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No ‘for rent’ sign on this converted apartment PDF Print E-mail
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Written by CAROL POMEDAY   
Wednesday, 02 January 2013 17:37

Matt Speas decided to move into one of the units he helped create

    When Matt Speas helped his father Mike convert two storefronts on Main Street in Belgium into three apartments, he found his new home.

    “I wasn’t originally planning to move here, but I fell in love with the apartment,” said Speas, who works for his father’s business Timberlake Investments, which usually does new construction but has done several renovations.

    Speas’ apartment features an exposed brick wall that was black when it was uncovered, a step-down kitchen area, original hardwood floors, original paneled ceiling and a spiral staircase that leads to a loft he uses as a bedroom.

    There is also a living room and a second room with a window on Main Street that can be used as a bedroom or office.

    The loft area was a nice surprise, Speas said. He and his father thought the building had a flat roof behind the facade, but during the construction process discovered the loft area, which may have been used as an attic or for storage.

    “All we had to add was a window in each loft,” Speas said.

    Speas, 24, likes the character found in old buildings and furniture. He combines collectible pieces, such as an wooden trunk and stool, with new furniture in his bachelor pad.

    Speas’ apartment is one of two that were created in what was once a shoe store. A center wall divides the space in half. An adjacent building was converted into a third apartment.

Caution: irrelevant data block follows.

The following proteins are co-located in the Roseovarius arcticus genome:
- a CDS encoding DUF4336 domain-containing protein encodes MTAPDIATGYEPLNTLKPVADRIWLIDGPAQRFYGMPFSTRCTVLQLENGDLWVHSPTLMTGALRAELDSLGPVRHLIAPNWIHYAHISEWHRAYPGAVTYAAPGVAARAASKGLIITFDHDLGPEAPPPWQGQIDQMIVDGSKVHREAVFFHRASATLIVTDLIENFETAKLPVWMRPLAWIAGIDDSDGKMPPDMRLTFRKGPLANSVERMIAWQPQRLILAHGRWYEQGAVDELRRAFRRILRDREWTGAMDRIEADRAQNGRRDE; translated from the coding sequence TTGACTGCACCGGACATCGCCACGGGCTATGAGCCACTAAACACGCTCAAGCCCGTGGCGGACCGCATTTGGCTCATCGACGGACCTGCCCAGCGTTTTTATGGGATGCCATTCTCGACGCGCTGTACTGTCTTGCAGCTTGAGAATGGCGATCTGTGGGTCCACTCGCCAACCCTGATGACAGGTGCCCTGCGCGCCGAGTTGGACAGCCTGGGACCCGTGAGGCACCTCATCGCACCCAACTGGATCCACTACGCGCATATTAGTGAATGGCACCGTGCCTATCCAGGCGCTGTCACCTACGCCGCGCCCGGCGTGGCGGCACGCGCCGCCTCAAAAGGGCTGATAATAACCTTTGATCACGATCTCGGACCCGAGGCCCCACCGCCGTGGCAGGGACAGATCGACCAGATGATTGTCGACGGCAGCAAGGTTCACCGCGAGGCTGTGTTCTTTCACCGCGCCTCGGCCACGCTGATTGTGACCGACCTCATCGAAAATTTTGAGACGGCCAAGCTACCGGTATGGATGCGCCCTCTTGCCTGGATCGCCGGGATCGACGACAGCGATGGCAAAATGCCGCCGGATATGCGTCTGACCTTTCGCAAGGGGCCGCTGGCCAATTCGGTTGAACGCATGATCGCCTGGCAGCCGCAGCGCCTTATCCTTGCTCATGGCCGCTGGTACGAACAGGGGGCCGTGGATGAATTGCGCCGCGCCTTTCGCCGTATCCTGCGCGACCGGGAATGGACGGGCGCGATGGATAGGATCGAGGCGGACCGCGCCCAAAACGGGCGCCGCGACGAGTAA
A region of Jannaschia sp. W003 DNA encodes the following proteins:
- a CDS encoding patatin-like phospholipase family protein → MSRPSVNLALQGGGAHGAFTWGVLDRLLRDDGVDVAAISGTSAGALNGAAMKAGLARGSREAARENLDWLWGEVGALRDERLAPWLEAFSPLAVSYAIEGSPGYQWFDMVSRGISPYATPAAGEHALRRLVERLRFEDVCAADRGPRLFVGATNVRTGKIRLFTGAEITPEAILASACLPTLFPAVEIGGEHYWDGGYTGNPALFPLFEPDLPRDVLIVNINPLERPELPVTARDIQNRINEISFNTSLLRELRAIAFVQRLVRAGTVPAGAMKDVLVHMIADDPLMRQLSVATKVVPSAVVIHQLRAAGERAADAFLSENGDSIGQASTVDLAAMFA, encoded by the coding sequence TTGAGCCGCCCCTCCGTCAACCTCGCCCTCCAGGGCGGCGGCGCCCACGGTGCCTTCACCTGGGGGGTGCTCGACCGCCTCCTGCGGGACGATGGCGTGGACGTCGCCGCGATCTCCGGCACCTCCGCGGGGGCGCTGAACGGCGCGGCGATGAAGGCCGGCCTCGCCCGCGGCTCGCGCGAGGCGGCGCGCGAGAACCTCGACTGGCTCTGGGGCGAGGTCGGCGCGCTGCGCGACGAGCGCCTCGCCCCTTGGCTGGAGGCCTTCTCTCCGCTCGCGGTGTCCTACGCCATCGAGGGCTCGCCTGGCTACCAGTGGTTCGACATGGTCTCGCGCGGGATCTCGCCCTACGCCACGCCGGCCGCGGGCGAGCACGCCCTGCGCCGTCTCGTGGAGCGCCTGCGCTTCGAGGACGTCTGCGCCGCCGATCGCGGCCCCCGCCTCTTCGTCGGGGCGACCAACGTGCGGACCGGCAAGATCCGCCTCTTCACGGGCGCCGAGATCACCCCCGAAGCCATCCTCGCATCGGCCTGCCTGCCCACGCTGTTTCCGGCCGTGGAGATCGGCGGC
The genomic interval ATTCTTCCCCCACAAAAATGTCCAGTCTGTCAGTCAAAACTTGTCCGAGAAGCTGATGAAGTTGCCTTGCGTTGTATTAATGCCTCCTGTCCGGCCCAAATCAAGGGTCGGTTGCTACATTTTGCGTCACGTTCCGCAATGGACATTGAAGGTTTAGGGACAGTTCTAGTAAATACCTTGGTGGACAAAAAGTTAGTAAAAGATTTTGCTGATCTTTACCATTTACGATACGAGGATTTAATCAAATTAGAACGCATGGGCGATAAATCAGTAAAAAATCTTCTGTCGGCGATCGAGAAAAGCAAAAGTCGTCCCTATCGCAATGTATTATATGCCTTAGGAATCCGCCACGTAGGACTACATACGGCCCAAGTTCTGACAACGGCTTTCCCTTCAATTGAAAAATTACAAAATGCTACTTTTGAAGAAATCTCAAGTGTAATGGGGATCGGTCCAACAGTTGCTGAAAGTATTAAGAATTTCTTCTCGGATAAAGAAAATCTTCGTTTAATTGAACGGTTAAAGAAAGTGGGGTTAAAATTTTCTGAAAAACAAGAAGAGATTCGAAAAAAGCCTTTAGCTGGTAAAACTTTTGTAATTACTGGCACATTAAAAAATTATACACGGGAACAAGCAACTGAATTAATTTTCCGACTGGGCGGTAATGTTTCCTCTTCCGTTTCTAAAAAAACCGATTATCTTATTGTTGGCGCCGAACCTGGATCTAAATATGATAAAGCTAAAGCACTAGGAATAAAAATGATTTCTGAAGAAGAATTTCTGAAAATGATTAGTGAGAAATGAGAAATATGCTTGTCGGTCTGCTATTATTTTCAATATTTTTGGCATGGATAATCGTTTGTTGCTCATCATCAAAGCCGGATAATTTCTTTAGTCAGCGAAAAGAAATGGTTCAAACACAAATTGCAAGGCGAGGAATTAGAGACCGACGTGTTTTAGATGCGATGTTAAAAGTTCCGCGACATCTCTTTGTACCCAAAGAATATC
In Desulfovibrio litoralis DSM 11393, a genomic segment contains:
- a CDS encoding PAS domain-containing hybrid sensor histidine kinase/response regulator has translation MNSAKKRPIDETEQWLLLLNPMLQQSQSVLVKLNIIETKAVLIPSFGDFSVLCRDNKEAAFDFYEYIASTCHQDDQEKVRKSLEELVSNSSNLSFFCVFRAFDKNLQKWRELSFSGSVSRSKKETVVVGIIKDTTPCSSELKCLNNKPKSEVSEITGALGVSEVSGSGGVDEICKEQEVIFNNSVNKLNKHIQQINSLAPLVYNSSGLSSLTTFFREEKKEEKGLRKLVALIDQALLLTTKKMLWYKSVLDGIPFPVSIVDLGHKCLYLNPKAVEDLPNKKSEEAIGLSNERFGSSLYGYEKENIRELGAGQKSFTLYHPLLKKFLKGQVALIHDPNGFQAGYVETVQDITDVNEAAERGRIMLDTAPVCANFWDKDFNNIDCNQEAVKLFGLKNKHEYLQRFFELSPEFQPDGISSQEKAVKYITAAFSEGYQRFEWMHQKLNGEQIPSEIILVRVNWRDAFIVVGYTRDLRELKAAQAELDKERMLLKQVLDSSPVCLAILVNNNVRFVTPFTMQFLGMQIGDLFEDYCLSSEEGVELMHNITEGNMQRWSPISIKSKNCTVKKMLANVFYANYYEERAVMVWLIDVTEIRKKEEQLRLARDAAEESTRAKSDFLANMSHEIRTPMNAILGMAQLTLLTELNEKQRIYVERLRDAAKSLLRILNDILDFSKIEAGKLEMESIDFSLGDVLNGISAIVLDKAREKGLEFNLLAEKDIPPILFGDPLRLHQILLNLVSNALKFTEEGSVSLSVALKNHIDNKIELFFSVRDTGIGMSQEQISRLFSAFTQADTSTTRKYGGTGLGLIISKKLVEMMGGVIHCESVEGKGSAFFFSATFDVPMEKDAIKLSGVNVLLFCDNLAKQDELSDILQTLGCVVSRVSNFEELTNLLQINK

The Speas also renovated the space for the Belgium House restaurant, formerly Curley’s and Chrissy’s Pub & Grill, which is in the same building as the two apartments.

    Renovation started in February and took longer than expected, said Speas, who moved into his apartment in October.

    “We had to do more in the basement than we expected,” he said.

    A fire wall had to be installed to separate the basement under the restaurant from the portion that is under the living quarters.

    There are also two apartments above the restaurant.

    “As commercial properties, they were struggling,” Speas said of the former storefronts, which most recently housed an antique shop, tanning salon and coffeehouse.

    All of the apartments are rented, he said.


Image Information: ORIGINAL HARDWOOD FLOORS and paneled ceiling, a loft and step-down kitchen area are among the features that appeal to Matt Speas in the apartment he and his father Mike developed on Main Street in Belgium.                     Photos by Sam Arendt

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